As you might have guessed already, your neural net's main purpose is to logically forward all incoming signals to a higher authority that contains an even more advanced structure of neural nets. This higher authority is your cerebrum — the consciousness of your brain — and even the best scientists still have no idea how this section of the brain allows a human to think and analyze such intricate data. It is unknown even to you what composes your mental mind. The closest hobbyists can get to replicating the decision making ability of a person is through the development of neural nets, many of which are very similar to the two I've just described.
It may come as a relief to you to hear this, but not all nervous signals must travel through your brain. In fact, the human nervous system's signal paths that we're most interested in resemble almost identically the pattern of NeuralNetR; you may know these as reflexes. Reflexes are implemented within your body as reflex arcs. A reflex arc is a path through which nervous signals can travel directly from input to output. Reflexes are one of many safety mechanisms in our body; many of these are overly complicated and unrelated to neural nets and won't be covered here.
Reflexes allow your body to remove itself from danger without the large overhead time needed by your brain to determine what should be done. Let's go through a scenario in our mind to display the usefulness and function of reflex arcs: You turn on your stove and, while it's heating up, you reach for a can and accidentally touch your hand to the element. Your hand jumps off of the element and you've witnessed reflexes.
Again, you're thinking that this is real great and all, but how does this help me build a neural net? Well, I'm glad you asked that question because, after neurons themselves, reflexes are the most essential concept in developing a hardware-based neural net. We have to admit that, if we're reading an article in SERVO Magazine entailing logic gate-based neural nets, we're probably interested in building one for a robotic project. In any type of robot, the primary concern is to quickly and correctly act upon a certain input — a concept strikingly similar to the concept of your reflexes.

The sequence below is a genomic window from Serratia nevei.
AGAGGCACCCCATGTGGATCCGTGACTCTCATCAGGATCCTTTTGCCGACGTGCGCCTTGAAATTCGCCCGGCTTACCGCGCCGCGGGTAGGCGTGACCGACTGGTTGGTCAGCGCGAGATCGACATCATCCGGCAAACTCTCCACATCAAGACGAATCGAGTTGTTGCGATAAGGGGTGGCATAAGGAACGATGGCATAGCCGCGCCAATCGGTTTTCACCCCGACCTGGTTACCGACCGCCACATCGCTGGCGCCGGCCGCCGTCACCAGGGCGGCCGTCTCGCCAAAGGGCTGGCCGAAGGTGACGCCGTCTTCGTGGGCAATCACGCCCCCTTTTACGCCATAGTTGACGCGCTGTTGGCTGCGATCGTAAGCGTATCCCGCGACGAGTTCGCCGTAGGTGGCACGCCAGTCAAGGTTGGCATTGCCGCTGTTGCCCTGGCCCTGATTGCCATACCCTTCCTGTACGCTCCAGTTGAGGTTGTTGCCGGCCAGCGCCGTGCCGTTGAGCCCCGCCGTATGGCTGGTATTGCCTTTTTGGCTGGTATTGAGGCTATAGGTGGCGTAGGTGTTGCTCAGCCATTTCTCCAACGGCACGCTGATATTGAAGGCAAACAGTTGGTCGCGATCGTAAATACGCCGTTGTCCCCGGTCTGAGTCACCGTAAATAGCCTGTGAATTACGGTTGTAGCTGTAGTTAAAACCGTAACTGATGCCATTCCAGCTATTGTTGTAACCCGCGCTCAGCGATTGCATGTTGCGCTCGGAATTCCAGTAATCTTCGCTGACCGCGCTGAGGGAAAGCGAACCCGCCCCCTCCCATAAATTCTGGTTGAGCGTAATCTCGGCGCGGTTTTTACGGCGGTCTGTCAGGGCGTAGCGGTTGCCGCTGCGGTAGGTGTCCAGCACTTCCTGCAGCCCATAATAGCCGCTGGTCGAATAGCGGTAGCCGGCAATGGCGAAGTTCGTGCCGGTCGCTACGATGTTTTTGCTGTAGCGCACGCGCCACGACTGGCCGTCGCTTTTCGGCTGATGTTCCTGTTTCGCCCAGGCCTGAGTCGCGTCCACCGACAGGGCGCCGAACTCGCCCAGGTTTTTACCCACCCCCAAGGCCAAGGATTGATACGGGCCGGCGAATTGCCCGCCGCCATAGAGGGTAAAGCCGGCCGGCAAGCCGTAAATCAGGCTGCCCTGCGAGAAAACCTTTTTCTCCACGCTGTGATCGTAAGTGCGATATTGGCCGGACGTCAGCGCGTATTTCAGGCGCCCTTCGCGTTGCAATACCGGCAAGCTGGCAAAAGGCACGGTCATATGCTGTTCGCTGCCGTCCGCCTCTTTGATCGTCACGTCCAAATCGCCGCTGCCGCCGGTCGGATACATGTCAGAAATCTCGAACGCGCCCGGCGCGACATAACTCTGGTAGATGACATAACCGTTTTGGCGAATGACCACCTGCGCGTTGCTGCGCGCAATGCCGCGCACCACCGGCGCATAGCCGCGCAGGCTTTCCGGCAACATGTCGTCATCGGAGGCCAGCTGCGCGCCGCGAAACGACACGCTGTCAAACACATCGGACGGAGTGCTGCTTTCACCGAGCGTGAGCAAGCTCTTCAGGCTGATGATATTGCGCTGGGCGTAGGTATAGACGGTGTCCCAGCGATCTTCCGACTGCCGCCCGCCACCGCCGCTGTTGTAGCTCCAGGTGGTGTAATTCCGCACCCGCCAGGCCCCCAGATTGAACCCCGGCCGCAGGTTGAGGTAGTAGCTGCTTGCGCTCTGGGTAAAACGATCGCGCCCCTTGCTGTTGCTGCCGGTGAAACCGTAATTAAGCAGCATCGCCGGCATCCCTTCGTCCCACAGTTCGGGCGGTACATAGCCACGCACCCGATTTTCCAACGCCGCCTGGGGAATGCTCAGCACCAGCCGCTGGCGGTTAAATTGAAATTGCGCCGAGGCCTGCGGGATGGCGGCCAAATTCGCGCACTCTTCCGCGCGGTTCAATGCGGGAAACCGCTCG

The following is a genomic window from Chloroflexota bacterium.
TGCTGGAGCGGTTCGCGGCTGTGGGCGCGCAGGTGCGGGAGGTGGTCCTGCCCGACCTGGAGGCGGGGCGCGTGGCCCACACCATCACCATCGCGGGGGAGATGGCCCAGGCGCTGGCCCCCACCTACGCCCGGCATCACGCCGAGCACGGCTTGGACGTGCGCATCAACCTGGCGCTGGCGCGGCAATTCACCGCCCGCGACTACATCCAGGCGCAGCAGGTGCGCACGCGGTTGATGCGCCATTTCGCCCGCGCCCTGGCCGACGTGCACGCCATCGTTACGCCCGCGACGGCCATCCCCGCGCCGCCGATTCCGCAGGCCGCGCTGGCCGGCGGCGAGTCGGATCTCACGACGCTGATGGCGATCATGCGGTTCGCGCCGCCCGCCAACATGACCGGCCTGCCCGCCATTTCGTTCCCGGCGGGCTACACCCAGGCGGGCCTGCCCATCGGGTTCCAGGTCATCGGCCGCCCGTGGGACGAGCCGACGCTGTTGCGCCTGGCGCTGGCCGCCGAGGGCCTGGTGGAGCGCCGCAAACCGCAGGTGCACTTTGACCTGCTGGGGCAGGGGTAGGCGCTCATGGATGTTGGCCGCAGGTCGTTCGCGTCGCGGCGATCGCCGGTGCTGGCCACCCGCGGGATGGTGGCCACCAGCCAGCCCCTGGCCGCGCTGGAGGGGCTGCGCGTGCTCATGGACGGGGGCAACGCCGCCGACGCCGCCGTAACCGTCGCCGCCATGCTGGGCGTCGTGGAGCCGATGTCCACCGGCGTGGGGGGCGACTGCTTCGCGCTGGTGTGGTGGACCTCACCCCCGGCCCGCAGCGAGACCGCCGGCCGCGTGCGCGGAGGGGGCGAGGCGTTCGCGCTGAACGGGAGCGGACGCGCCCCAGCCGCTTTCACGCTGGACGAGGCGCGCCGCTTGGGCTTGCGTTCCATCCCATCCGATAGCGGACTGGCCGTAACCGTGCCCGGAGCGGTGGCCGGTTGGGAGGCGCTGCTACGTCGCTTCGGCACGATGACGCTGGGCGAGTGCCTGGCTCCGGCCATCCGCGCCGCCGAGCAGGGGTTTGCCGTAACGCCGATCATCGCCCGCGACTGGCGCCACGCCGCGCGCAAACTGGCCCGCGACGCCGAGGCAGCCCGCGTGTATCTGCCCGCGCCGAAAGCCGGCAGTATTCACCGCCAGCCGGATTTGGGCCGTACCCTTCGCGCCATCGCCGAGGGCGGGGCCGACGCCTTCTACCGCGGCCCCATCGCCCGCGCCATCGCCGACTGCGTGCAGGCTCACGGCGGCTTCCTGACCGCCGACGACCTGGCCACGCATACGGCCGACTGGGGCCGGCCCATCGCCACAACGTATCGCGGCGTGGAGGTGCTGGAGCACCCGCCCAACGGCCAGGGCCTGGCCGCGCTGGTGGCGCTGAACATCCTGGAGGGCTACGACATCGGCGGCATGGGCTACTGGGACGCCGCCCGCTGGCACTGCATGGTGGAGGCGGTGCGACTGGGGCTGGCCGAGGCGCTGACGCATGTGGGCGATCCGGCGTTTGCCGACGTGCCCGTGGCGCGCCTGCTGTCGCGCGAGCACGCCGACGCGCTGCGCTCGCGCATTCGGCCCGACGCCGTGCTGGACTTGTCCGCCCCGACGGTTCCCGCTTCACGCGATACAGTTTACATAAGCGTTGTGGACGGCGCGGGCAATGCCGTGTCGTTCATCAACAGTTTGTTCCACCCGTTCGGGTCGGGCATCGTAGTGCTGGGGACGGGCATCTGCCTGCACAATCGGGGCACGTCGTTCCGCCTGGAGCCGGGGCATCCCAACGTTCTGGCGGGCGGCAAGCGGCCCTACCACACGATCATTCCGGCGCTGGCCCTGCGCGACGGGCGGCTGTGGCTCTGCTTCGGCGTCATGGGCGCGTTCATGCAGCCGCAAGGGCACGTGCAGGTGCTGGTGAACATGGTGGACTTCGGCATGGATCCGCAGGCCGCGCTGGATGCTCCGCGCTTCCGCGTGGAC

What Does It All Mean?
Before the age of the microcontroller, all robots were based on simple neural nets that were very similar in concept, but even simpler than NeuralNetR. After the advent of the microcontroller, it became more practical to code artificial software neural nets into microcontrollers through the use of simple IF/THEN commands.
Just as NeuralNetR would output a few small voltages based on an input or two by using some logic chips, microcontrollers would do this with a single chip and two lines of code. As you might expect, the use of static neural nets decreased as dynamic code could be used. Lately, however — out of enthusiasm to create a machine that emulates the human mind as closely as possible — neural nets have posed an interesting challenge and gained greater popularity.
With a few OR gates, we can wire a digital sensor input to a digital motor output, along with many other I/O devices, and have only the appropriate motors run when the appropriate sensors receive an appropriate signal. Although it may not be as efficient or practical as a microcontroller, we're correctly emulating the reflex arcs of the body's neural net.
One major advantage that neural nets have over their microcontroller counter parts is reaction speed. Just as reflexes in your neural net are faster than your brain at analyzing the data, your electronic neural net is faster than a microcontroller at analyzing the data. This makes NeuralNetR great for any project you might have that requires lightning-fast reaction time.
Despite their differences, neural nets and microcontrollers don't have to be mutually exclusive. Just as your body combines your cerebrum with your neural net, you can combine a microcontroller with a NeuralNetR. Combinations like this can lead to very interesting results that even more closely mimic the human nervous system.